NEW YORK—Though the NCAA's postseason consolation tournament began play earlier this week, National Invitational Tournament selection committee chairman C.M. Newton issued a nationwide call for more basketball teams, or even individual players, saying the NIT is still trying to round up enough guys to fill out the 32-team field.

"Whether you are 7 years old or 70, male or female, or just happen to be in the neighborhood, we at the NIT would love for you to play in our tournament," Newton told reporters at a press conference, adding that last-minute entrants would only have to pay half of the NIT's customary $150 entry fee. "The NIT's a really fun, no-pressure tournament. Nobody cares that much, and the skill level isn't that high, so even if you haven't picked up a ball in years you'll fit right in."

"It's laid-back," Newton added. "It's cool, and it's healthy for you. You'll love it. Come on over."

According to Newton, since several teams either rejected the NIT's initial invitation or made an informal commitment to the tournament but never bothered to return follow-up phone calls, there were six empty spots remaining prior to Tuesday night's opening tip-off. That number increased to 10 when Morgan State, UNC-Asheville, Elks Lodge #368 from Mesquite, NV, and the team representing the Squirrel Hill Jewish Community Center in Pittsburgh, PA canceled at the last minute.

"In order to participate in the NIT, all you have to do is show up with five guys, some basketball sneakers, and a good attitude," Newton said. "Or, if you are a single and just want to play some B-ball, don't feel embarrassed. Just show up and we can probably fit you in somewhere."

"I think Ohio State and the 10th Street Y's over-50 league only brought four guys each this year," added Newton, who also wanted potential players to know that they can call their team whatever they want no matter how silly or crazy the name. "Please come out and play."

Newton later stated that because he is having difficulty getting in touch with facility operators at the tournament's various venues, which consists of the Scottsdale YMCA, Ben Franklin Elementary School's cafeteria/gymnasium, and the outdoor courts behind St. Rita's Church, those who ultimately decide to play would be doing tournament organizers a huge favor by bringing their own basketballs.

Reports from last night's first-round contest between Creighton University and the University of Rhode Island indicate that the entire game was played with a volleyball.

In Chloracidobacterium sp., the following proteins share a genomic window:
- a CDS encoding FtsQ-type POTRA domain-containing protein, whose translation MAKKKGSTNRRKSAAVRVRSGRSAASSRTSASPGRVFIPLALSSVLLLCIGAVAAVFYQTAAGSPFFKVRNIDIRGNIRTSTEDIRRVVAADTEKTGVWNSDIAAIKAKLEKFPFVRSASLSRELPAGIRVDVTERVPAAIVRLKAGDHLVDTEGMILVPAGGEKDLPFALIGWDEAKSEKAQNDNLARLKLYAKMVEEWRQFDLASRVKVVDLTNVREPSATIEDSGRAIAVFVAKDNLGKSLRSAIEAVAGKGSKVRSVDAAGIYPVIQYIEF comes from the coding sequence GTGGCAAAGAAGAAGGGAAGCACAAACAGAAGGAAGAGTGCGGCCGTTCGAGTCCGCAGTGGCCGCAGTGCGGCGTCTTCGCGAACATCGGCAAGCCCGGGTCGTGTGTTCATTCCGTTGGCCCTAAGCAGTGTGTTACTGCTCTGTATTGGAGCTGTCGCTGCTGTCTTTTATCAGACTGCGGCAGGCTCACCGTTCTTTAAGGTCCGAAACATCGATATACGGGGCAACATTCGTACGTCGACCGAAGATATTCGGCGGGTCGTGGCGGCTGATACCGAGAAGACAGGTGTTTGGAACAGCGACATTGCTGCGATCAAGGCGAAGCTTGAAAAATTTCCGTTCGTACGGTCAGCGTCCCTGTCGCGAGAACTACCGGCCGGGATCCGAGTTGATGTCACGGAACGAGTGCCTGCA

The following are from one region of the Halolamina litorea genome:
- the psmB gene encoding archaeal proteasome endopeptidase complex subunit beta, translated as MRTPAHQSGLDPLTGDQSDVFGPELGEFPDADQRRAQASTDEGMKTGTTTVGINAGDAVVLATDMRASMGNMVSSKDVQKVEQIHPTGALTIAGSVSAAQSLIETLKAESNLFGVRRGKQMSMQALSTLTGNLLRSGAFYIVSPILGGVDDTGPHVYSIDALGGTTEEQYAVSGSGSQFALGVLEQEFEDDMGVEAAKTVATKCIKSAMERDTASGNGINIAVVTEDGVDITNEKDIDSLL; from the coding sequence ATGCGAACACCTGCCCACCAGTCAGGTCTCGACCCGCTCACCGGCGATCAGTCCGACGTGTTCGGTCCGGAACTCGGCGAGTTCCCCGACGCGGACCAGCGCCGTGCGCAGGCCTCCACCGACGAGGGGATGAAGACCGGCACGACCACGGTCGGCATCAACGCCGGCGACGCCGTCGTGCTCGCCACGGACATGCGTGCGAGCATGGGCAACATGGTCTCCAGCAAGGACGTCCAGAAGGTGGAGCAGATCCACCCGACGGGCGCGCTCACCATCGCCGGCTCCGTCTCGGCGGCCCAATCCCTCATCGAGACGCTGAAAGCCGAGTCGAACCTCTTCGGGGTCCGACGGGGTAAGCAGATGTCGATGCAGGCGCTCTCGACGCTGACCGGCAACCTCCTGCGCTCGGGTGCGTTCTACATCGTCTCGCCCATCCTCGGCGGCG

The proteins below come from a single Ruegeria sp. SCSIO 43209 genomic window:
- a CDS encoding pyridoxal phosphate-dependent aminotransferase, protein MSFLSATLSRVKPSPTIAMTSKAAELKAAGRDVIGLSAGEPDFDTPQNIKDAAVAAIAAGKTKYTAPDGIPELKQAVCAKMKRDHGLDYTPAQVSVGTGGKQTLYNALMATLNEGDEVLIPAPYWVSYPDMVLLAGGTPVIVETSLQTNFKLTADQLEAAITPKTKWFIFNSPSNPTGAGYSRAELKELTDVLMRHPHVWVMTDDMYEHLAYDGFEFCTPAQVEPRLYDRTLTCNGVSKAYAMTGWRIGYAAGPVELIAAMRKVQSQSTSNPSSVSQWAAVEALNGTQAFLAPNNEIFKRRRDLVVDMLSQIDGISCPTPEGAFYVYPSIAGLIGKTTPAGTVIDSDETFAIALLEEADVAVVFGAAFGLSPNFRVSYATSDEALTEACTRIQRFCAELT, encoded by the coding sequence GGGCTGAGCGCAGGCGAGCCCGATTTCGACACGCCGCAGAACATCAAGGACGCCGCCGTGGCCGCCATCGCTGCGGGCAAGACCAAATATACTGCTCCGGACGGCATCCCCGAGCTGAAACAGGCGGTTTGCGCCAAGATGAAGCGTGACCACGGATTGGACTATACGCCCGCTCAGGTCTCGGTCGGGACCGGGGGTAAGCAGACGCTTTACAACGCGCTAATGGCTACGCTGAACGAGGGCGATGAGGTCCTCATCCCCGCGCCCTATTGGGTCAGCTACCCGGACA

According to tournament officials, the desperate call for players is not an uncommon practice for the NIT, which is now in its 50th, 34th, or 22nd year depending on who you talk to. Last year's selection committee was only able to get 25 collegiate teams to participate in the postseason playoff. In 2004, only 10 NCAA teams were willing to play in the consolation tournament, making it possible for "The Montana Bar Bears," a squad consisting of five lawyers from Missoula, MT, to win the entire tournament. The Bar Bears defeated Rutgers University in front of a record NIT crowd of 278 people.

"Anything can happen in the NIT, baby," ESPN college basketball analyst Dick Vitale said. "And this year should be no different. Opponents better watch out for [New York real estate agent] Rick Nelson's super, scintillating, sensational baby hook. And you can't forget [56-year-old] Mort Feldstein's unbelievable presence down low. He's a PTPer, baby."

Vitale later admitted that he could not name one college basketball team participating in this year's NIT.

"Once the field is complete, we are going to play NIT basketball as usual," chief official Art Hyland said. "Half-court games to 11, win by two, loser's outs. And it's important for those new players unfamiliar with NIT rules to remember that if you don't call 'check ball,' the other team can just take it in for an easy lay up."

Hyland said that once teams are eliminated, there would be a hoop open at the other end of the gym so players could to get a "big game of knockout going."

"Looking at the field, I think we have a pretty good chance," said 52-year-old David Holtz, who will play for the Greensboro County Rotary Club. "Sure, the University of Dayton has guys who are younger and faster than us, but they lost to La Salle in February. Christ, I could beat La Salle by myself. The team to watch is definitely the Freemasons from Danville, CT. They have this one guy who is 6-foot-4."

Tournament organizer Christine Fallon said that players thinking about participating in the playoff should be aware that the prize of winning the NIT is the same this year as it was last year, with the championship team receiving $200 in cash and gift certificates good at local merchants.